“Creepy clowns prompts lockdown in North Texas,” “Deputies: Shenendehowa bomb threat came from creepy clowns,” “Recent wave of creepy clown reports has yet to reach Boston area. But it’s happened here before.”
As of late, headlines read like we’re living in a dystopian society that closely resembles Batman’s Gotham City. Clowns are taking over, and the internet is having a meltdown. Even Stephen King is freaking out about it.
The outbreak of clown sightings began in late August. The New York times reported, “At the edge of dark, dark woods in South Carolina, children have been telling adults that a group of clowns have been trying to lure them into the cluster of trees. They say the clowns live deep in the woods, near a house by the pond.”
At first, I really hoped this was a satire piece. Either that, or the Times was experiencing a rather slow news day.
But as the outcropping of clown sightings increased and #ClownWatch2016 headlined Facebook’s trending topics section, I realized the gravity of the situation.
Since the sightings in South Carolina it seems that the clown pandemonium has become toxic, spreading through states like wildfire. Alabama, Georgia, Kentucky, Maryland, New Jersey, North Carolina and Pennsylvania have all been witnesses to these face-painted atrocities.
That being said, clown scares have been around for nearly 35 years. The first documented was in May 1981 in Brookline, Massachusetts.
Two clowns driving a van offered elementary school students candy. Stereotypes have to come from somewhere, I suppose.
The closest the epidemic got to Bloomington was in October of 2014 when a creepy clown holding a bunch of balloons strolled the streets of Fishers, Indiana.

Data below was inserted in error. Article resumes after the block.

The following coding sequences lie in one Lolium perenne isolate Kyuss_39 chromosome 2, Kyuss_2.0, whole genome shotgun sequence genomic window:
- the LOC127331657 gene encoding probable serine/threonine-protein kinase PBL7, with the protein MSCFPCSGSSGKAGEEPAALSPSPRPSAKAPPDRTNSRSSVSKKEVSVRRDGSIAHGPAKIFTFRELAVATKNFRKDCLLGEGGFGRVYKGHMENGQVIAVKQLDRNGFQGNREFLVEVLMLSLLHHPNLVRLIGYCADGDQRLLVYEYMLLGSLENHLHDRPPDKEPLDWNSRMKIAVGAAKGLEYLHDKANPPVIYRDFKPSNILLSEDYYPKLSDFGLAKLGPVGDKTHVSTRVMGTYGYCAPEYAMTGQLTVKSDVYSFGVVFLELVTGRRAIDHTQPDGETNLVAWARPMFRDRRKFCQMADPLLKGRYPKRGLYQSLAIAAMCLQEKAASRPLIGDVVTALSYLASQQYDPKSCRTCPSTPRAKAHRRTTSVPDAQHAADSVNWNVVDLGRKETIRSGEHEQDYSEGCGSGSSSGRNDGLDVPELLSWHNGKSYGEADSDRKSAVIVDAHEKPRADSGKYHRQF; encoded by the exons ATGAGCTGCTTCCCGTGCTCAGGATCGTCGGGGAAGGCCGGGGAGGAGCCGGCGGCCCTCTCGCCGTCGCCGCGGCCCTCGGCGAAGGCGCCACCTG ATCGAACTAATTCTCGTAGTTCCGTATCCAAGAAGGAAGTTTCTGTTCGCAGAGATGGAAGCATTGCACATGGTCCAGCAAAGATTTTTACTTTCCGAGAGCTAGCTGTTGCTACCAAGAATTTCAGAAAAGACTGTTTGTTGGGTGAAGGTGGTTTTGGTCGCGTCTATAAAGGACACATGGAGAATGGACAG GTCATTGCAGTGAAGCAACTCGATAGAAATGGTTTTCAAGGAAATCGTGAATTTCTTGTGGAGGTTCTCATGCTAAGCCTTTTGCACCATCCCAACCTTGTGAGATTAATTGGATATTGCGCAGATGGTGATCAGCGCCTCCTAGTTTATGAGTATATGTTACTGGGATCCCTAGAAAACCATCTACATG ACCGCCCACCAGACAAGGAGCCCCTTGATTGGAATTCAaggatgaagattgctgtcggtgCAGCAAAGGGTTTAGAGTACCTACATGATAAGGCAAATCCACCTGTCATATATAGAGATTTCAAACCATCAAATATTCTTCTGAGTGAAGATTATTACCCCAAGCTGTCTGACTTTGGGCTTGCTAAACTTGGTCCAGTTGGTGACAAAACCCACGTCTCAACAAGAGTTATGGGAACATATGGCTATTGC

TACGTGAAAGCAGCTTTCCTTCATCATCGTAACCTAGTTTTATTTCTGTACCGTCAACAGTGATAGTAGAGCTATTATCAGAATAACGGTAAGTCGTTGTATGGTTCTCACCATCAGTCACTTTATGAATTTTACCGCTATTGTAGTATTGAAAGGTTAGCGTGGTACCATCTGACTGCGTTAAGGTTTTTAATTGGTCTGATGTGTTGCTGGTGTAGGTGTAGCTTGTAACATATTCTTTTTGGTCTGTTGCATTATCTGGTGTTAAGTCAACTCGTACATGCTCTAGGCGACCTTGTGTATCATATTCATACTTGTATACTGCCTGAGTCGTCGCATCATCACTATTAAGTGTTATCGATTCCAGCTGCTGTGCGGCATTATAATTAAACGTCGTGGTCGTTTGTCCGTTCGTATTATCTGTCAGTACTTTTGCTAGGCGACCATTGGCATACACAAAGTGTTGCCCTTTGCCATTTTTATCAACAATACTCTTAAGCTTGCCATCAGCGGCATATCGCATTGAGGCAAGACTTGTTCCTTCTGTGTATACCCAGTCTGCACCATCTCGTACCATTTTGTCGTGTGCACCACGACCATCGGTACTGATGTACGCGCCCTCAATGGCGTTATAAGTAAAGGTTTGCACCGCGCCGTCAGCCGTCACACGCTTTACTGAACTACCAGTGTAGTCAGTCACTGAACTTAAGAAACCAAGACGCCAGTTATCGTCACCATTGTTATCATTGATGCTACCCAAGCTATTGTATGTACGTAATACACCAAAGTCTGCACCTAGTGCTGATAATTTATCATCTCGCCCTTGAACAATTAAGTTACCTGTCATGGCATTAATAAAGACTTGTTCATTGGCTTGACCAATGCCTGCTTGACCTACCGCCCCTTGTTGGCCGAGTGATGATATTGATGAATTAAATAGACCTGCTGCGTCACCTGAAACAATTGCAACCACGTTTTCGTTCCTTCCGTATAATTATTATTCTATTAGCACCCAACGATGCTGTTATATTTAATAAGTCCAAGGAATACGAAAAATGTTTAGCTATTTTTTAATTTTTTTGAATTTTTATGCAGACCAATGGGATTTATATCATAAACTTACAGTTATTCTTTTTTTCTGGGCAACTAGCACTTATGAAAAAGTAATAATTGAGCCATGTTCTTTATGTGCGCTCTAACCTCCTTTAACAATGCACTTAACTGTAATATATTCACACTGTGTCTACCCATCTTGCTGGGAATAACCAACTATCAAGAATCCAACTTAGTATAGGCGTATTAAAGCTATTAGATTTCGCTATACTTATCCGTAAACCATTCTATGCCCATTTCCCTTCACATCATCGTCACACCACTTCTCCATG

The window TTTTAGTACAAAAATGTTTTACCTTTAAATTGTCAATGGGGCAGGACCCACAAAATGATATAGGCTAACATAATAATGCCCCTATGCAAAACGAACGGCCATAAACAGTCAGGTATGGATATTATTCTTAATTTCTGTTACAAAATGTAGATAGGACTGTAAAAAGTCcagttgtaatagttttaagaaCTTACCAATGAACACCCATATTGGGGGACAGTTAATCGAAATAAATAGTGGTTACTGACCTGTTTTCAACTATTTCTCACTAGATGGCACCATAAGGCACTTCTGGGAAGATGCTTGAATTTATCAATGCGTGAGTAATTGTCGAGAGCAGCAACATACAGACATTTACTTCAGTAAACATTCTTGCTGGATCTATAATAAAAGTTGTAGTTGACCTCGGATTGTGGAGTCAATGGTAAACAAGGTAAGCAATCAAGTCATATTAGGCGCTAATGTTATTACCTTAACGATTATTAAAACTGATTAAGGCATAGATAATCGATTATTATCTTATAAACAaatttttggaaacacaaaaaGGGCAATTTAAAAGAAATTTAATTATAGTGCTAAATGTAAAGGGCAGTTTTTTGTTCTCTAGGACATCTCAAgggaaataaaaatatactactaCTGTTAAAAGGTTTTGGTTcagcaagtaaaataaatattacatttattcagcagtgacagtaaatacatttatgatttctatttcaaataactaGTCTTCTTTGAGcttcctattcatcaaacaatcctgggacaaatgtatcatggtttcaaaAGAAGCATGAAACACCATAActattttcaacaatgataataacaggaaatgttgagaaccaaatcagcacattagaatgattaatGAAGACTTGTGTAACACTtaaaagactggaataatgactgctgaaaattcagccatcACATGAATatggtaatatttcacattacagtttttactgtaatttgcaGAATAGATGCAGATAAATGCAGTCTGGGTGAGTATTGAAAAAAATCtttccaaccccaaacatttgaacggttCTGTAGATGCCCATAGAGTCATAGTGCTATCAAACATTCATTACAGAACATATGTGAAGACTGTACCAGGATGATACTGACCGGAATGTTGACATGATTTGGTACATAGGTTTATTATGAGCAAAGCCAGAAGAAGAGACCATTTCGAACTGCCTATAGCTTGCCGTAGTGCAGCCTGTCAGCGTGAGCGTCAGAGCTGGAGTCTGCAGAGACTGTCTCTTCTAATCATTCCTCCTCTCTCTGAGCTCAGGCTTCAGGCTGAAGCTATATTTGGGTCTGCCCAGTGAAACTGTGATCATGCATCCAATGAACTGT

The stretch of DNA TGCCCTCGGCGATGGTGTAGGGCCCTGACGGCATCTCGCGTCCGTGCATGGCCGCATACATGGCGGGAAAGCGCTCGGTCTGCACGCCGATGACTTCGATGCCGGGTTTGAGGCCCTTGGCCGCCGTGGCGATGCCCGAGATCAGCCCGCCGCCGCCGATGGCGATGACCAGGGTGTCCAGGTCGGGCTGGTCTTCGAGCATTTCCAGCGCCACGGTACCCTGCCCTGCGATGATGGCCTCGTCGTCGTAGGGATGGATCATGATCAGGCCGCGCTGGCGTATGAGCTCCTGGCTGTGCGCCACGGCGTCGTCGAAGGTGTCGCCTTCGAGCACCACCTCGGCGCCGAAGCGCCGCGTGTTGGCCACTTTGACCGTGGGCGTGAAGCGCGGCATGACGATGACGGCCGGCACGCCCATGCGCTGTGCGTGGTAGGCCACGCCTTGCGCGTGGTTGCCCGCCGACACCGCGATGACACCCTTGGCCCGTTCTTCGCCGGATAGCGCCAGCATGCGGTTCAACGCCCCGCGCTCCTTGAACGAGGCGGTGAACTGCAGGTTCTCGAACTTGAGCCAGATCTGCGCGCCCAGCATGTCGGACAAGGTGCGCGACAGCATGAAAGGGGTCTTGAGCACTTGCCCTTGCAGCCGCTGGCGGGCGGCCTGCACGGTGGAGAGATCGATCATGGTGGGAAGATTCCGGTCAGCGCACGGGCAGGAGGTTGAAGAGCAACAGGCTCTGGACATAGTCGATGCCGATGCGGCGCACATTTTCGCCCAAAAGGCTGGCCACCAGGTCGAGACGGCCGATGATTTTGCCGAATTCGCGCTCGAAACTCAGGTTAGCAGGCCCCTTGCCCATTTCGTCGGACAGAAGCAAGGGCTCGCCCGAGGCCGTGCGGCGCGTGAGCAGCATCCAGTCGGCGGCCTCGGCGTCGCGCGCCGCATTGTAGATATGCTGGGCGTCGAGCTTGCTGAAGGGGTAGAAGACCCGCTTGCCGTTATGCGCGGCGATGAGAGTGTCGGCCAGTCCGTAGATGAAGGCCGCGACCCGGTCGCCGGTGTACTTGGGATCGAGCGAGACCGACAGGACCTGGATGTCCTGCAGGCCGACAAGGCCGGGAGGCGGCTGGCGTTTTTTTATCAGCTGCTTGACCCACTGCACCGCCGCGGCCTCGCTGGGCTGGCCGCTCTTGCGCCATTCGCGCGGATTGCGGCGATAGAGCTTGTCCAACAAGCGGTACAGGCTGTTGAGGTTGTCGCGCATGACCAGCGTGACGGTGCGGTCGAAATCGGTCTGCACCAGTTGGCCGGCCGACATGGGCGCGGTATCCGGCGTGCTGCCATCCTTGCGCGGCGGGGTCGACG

Recently, the scares have become far more serious.
In Reading, Ohio, schools were closed Sept. 30 to ensure the safety of students. A man dressed as a clown attacked a woman in the area the day before.
In Philadelphia, police received word of clowns terrorizing students via social media. An Instagram post by the account Clown_of_Philly warned, “Coming to Neuman Goretti on Monday!! Going to shoot all the students and teachers.”
More posts began to surface warning of upcoming attacks.
The Philadelphia school district immediately contacted the police department and the Office of Homeland Security to combat the attack. And the authorities are not clowning around.
According to the New York Times, 12 individuals are facing charges for clown hoaxes, and rightly so. This is not a joking matter.
Some claim that the clown sightings will subside in the near future. All we can do now is question the humanity of our society.
If I had to choose between a masked man running around Bloomington and a vanload of creepy clowns, I’d pick the masked man every time. Clowns are downright creepy. Why they exist, I do not know.
I blame Charlie Chaplin.
Honestly, I’m just hoping that no one chooses to dress up as a clown for Halloween this year. With hoards of drunk Clintons and Trumps wandering around the streets, the last things we need are creepy clowns.